Released: December 3, 2013
From 1962 to 1971, US military sprayed herbicides over Vietnam to strip the thick jungle canopy that could conceal opposition forces, to destroy crops that those forces might depend on, and to clear tall grasses and bushes from the perimeters of US base camps and outlying fire-support bases.
Because of continuing uncertainty about the long term health effects of the sprayed herbicides on Vietnam veterans, Congress passed the Agent Orange Act of 1991.
The legislation directed the Secretary of Veterans Affairs to request the IOM to perform a comprehensive evaluation of scientific and medical information regarding the health effects of exposure to Agent Orange and other herbicides used in Vietnam. Veterans and Agent Orange: Update 2012 is the ninth congressionally mandated biennial update.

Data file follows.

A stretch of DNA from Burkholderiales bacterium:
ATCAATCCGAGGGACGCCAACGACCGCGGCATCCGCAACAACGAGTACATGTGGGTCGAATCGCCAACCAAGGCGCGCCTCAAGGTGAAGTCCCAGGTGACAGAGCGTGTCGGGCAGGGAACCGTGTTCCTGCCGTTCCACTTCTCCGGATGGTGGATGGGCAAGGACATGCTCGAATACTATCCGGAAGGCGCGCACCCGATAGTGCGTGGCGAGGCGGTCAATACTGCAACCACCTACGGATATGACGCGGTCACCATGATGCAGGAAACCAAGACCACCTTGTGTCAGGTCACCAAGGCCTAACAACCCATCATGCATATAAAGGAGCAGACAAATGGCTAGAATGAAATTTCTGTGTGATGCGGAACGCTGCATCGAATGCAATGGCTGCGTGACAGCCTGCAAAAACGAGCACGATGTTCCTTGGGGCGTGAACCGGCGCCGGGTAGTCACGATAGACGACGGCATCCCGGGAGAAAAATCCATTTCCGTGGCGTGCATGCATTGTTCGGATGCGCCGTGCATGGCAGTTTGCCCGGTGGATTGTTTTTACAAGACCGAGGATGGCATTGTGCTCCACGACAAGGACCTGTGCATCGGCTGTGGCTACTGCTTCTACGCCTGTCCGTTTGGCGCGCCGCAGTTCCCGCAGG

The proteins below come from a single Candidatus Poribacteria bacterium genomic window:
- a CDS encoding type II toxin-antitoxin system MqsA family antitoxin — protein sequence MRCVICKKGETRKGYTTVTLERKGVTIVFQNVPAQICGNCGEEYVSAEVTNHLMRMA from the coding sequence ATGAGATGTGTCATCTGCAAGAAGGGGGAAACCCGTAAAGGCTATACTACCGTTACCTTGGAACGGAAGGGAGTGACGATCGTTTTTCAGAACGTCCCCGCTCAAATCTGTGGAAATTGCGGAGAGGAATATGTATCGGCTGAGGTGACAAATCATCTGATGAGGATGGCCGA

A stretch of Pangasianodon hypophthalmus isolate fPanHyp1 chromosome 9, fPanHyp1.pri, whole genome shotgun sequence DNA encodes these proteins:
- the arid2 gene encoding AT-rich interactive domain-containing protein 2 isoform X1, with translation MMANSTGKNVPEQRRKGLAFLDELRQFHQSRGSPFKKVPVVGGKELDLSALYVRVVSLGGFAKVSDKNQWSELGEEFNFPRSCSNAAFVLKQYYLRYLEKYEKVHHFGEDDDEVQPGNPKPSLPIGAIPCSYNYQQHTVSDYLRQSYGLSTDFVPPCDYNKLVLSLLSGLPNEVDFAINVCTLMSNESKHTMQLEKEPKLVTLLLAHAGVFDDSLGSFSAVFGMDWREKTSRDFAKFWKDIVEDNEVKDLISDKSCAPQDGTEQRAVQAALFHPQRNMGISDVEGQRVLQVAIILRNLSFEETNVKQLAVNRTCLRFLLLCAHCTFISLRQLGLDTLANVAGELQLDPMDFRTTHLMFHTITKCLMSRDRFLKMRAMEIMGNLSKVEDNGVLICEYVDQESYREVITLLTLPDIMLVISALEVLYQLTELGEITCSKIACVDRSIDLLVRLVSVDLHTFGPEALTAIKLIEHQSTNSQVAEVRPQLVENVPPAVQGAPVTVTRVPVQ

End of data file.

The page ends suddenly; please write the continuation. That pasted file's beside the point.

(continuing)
The committee reviewed all relevant literature published between October 2010 and September 2011 and integrated the new findings with the previously assembled epidemiological data on each health outcome assessed with respect to exposure to the chemicals constituting the herbicides used in Vietnam, including the dioxin contaminant 2,3,7,8-TCDD. The single new conclusion was that there is limited or suggestive evidence of a scientifically meaningful association of stroke with exposure to the chemicals in question.
Original Source: nationalacademies.org